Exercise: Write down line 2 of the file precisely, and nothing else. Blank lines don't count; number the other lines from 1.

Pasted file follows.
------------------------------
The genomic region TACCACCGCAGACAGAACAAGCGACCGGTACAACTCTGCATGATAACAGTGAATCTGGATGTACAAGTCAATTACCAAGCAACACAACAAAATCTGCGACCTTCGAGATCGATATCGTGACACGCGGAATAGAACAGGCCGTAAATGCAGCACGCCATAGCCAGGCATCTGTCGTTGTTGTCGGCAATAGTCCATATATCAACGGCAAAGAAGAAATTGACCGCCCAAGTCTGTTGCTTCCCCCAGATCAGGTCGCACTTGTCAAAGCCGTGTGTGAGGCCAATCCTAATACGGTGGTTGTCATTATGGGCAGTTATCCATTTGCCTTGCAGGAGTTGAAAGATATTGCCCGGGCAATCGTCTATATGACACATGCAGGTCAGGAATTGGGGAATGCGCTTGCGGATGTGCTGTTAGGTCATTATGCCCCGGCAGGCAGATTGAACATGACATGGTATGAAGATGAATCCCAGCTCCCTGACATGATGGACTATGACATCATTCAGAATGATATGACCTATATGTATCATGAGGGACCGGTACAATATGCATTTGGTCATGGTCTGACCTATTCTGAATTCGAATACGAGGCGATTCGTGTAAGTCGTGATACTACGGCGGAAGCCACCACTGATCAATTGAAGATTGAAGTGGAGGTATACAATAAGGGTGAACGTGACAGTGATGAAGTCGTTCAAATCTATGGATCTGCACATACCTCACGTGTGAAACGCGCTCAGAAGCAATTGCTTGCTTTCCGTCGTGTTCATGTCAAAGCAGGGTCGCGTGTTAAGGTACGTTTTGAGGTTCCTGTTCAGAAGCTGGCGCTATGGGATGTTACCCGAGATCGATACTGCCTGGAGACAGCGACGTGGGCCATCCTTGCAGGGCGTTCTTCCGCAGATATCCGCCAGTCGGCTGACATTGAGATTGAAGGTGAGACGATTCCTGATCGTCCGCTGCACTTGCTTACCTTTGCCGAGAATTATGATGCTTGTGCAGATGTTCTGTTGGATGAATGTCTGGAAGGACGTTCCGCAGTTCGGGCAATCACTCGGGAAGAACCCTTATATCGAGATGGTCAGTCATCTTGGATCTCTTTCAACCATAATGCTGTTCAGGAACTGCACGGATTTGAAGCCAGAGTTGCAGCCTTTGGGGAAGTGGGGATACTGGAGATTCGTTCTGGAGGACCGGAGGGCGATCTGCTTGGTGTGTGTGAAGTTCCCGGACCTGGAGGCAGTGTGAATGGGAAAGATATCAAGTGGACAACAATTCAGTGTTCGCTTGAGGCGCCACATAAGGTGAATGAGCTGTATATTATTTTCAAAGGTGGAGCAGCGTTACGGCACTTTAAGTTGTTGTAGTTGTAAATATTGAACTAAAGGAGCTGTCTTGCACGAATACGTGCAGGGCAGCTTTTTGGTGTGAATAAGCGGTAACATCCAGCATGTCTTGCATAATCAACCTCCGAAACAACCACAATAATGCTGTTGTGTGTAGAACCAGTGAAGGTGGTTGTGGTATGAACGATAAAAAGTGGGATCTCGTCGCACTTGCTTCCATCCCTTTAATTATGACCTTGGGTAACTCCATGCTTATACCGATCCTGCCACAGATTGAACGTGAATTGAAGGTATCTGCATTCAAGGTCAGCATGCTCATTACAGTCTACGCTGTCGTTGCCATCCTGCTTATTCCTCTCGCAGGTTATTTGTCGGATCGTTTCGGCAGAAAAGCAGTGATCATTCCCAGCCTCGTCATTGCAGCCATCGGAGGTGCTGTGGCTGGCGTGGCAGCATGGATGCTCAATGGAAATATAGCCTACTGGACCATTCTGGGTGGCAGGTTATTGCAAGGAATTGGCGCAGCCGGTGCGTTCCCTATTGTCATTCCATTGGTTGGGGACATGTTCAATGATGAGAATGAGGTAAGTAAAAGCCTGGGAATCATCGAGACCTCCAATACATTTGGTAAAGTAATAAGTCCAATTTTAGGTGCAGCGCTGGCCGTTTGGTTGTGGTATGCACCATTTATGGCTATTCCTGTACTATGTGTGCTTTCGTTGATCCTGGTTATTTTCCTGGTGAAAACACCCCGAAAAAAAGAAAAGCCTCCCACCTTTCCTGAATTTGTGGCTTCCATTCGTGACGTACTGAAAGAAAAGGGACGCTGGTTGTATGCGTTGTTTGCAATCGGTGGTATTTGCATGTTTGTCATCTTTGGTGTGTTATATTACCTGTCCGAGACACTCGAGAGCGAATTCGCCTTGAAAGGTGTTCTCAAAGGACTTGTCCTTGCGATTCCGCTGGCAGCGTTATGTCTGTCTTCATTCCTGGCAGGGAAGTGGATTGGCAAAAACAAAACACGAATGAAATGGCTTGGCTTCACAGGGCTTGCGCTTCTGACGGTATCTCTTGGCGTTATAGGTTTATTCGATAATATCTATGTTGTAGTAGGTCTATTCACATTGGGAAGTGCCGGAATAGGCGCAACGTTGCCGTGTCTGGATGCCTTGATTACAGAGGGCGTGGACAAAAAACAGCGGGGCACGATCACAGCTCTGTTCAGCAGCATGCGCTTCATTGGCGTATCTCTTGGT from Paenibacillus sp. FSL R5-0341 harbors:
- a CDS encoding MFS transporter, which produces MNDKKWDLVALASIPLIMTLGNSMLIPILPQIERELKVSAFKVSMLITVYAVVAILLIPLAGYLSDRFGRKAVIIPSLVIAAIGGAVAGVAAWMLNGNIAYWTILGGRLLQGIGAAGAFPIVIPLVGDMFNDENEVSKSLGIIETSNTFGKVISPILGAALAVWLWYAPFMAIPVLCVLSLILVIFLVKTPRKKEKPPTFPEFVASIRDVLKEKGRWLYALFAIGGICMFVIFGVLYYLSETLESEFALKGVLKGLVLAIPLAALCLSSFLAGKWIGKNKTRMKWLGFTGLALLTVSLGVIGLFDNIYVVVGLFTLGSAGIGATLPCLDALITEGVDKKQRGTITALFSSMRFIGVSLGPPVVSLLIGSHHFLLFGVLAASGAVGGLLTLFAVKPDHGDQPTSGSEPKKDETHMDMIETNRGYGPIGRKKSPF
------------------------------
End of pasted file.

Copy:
- a CDS encoding MFS transporter, which produces MNDKKWDLVALASIPLIMTLGNSMLIPILPQIERELKVSAFKVSMLITVYAVVAILLIPLAGYLSDRFGRKAVIIPSLVIAAIGGAVAGVAAWMLNGNIAYWTILGGRLLQGIGAAGAFPIVIPLVGDMFNDENEVSKSLGIIETSNTFGKVISPILGAALAVWLWYAPFMAIPVLCVLSLILVIFLVKTPRKKEKPPTFPEFVASIRDVLKEKGRWLYALFAIGGICMFVIFGVLYYLSETLESEFALKGVLKGLVLAIPLAALCLSSFLAGKWIGKNKTRMKWLGFTGLALLTVSLGVIGLFDNIYVVVGLFTLGSAGIGATLPCLDALITEGVDKKQRGTITALFSSMRFIGVSLGPPVVSLLIGSHHFLLFGVLAASGAVGGLLTLFAVKPDHGDQPTSGSEPKKDETHMDMIETNRGYGPIGRKKSPF